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The ATR/QM Rule: What It Is And What Borrowers Should Know

February 29, 2024 6-minute read

Author: Ashley Kilroy


Starting your journey to homeownership is exciting, but it’s important to be aware that a lender won’t approve you for a mortgage loan unless you can afford to repay it. Thankfully, when you are approved, you can expect the loan terms to be fair and favorable to you – due in large part to the Ability-to-Repay/Qualified Mortgage Rule (ATR/QM Rule).

The Consumer Financial Protection Bureau’s final rules revising the ATR/QM Rule make mortgages more accessible while still keeping lenders accountable. This information can be complex, so let’s carefully examine how the ATR/QM Rule supports consumers like you.

The Ability-To-Repay/Qualified Mortgage Rule (ATR/QM Rule), Explained

The ATR/QM Rule requires institutions, individuals and groups to make a “reasonable and good faith determination” concerning a consumer’s ability to repay a loan according to its terms. This must happen before the lender creates a residential mortgage.

If a lender doesn’t follow the ATR/QM Rule, borrowers may have more legal protection against foreclosure. That’s because these lenders could be viewed as not sufficiently protecting their borrowers in advance.

The ATR/QM Rule also sets in place other provisions that limit prepayment penalties and enforce record-keeping up to 3 years after both parties sign the loan contract.

What Do ‘ATR’ And ‘QM’ Stand For?

ATR stands for “ability to repay.” QM stands for “qualified mortgage.” A QM is a mortgage that meets certain requirements, established by the Consumer Financial Protection Bureau (CFPB). These requirements make it more likely that you’ll get a mortgage with repayment terms that are fair to you. In addition, it becomes more likely that you’ll maintain the ability to repay your mortgage in the long term.

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A Brief History Of The ATR/QM Rule

In 2010, Congress signed into law a large piece of legislation called the Dodd-Frank Wall Street Reform and Consumer Protection Act, more commonly known as the Dodd-Frank Act. Dodd-Frank amended the 1968 Truth in Lending Act (TILA), otherwise referred to as Regulation Z. In short, the Dodd-Frank Act reformed the financial system and added new government agencies to carry out these reforms with the goal of helping the country avoid another financial crisis like the one that occurred in 2008.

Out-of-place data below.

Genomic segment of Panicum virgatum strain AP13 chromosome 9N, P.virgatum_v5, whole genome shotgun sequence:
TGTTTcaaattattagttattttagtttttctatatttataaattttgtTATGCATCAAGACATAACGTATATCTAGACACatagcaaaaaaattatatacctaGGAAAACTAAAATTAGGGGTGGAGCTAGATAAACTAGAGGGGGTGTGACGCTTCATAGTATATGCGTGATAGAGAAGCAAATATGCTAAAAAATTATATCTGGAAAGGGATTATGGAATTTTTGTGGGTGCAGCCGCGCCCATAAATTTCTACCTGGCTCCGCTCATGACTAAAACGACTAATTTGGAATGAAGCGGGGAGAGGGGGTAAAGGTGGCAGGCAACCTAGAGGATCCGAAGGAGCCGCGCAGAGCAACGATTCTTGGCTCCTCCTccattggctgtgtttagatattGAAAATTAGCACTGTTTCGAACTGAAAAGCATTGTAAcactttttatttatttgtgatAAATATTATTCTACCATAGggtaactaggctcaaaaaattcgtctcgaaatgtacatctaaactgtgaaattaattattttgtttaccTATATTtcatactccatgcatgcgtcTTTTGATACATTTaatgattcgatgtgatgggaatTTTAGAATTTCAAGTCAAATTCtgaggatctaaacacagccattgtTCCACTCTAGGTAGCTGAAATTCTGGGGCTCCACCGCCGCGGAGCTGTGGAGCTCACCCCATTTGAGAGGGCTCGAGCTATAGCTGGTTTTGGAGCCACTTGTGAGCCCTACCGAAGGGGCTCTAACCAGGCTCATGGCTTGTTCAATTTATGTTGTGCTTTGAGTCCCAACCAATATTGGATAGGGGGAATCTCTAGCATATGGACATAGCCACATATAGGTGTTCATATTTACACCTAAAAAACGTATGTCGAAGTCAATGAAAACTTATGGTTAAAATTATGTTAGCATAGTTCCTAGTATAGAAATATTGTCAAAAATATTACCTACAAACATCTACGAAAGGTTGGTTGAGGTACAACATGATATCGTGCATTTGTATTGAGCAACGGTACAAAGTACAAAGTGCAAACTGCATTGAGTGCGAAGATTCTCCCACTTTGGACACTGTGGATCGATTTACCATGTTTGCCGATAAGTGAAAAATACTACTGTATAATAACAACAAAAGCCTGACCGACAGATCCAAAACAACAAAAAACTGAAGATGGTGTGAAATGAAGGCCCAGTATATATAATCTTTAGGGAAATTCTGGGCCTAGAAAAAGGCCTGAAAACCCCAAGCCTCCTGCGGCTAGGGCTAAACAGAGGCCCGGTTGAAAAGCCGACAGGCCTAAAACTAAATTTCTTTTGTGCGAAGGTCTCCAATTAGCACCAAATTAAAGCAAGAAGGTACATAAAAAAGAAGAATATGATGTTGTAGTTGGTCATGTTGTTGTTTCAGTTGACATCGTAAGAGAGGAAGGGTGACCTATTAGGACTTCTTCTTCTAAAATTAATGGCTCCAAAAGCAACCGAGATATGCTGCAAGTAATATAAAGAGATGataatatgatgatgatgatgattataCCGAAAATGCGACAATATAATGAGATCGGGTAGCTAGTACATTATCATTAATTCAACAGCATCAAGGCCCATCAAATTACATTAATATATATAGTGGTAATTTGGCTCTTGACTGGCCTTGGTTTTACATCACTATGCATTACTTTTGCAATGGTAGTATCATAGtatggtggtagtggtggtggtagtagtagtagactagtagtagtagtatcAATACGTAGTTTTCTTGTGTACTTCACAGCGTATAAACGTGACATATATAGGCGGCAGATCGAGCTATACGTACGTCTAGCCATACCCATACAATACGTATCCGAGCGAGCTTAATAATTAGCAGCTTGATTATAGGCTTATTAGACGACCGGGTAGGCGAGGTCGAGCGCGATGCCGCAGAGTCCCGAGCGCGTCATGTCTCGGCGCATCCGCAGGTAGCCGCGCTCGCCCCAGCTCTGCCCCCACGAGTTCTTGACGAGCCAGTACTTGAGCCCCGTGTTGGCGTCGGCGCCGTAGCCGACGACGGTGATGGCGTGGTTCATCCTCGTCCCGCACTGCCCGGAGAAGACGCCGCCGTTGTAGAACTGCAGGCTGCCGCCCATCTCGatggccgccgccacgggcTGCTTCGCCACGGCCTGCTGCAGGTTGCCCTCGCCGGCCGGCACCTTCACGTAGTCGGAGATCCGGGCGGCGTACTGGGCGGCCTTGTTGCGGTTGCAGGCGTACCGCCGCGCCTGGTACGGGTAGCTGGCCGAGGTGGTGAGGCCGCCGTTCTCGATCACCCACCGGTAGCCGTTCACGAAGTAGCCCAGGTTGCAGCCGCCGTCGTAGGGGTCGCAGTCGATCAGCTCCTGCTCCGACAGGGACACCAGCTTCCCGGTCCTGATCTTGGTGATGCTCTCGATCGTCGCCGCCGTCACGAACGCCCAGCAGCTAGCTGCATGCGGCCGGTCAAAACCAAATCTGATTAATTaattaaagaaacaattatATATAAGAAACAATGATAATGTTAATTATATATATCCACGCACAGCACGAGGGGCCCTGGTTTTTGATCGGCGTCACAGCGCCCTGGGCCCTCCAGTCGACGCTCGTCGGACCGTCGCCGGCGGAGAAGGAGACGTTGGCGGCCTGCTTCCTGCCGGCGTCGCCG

Multiple provisions from Dodd-Frank took effect over several years, including the ATR/QM Rule. Some provisions and features, like Temporary GSE (Government-Sponsored Enterprise) QMs – which include loans sold through entities like Fannie Mae or Freddie Mac – have changed over time.

Updates To The ATR/QM Rule

The ATR/QM Rule was updated to make sure it protected consumers without overly limiting mortgage approvals. Many changes addressed the “GSE Patch,” which expired on October 1, 2022 and allowed borrowers who might not have otherwise qualified based on their DTI to move forward if their loans were eligible for purchase or guarantee by enterprises like Fannie Mae and Freddie Mac. The expiration of the patch could’ve created problems for the availability of mortgage credit, but the Consumer Financial Protection Bureau (CFPB) published amendments revising the ATR Rule to preempt these and other possible issues.

Amended General QM Rule

The Amended General QM Rule completely replaced the DTI (debt-to-income) Limitation with a newer limitation based on price called the APR (annual percentage rate) Limitation. Compared to the 43% DTI limit, the APR rule caps qualifying loans at 2.25 percentage points above the average prime offer rate (APOR) for a comparable transaction.

In effect, this requires the creditor to consider the borrower’s present and reliable future income – outside of their real property – as well as debts. In connection to that, the CFPB believes that the DTI limit potentially reduced credit access for borrowers with a good credit standing, particularly low-to-moderate-income individuals.

Replacing the DTI limit with the APR limit also helped remove the need for a “patch” for GSEs like Fannie Mae and Freddie Mac.

Appendix Q

Originally, Appendix Q set the standards for considering a consumer’s monthly debts and income. But many argued Appendix Q was too strict and complicated, so it was removed. The new APR limit allows lenders to use the same standards that Fannie Mae, Freddie Mac and the Federal Housing Administration (FHA) use.

Seasoned QM Rule

The Seasoned QM Rule was added to protect non-QMs and higher-priced QMs from liability as long as they meet certain requirements and the lender that originated the loan holds the loan in its portfolio for 36 months. In other words, lenders who provide mortgages that meet core requirements are now typically not as legally vulnerable, regardless of whether their loan was originally a QM.

The rules for defining a Seasoned QM as a loan include:

  • It being secured by a first lien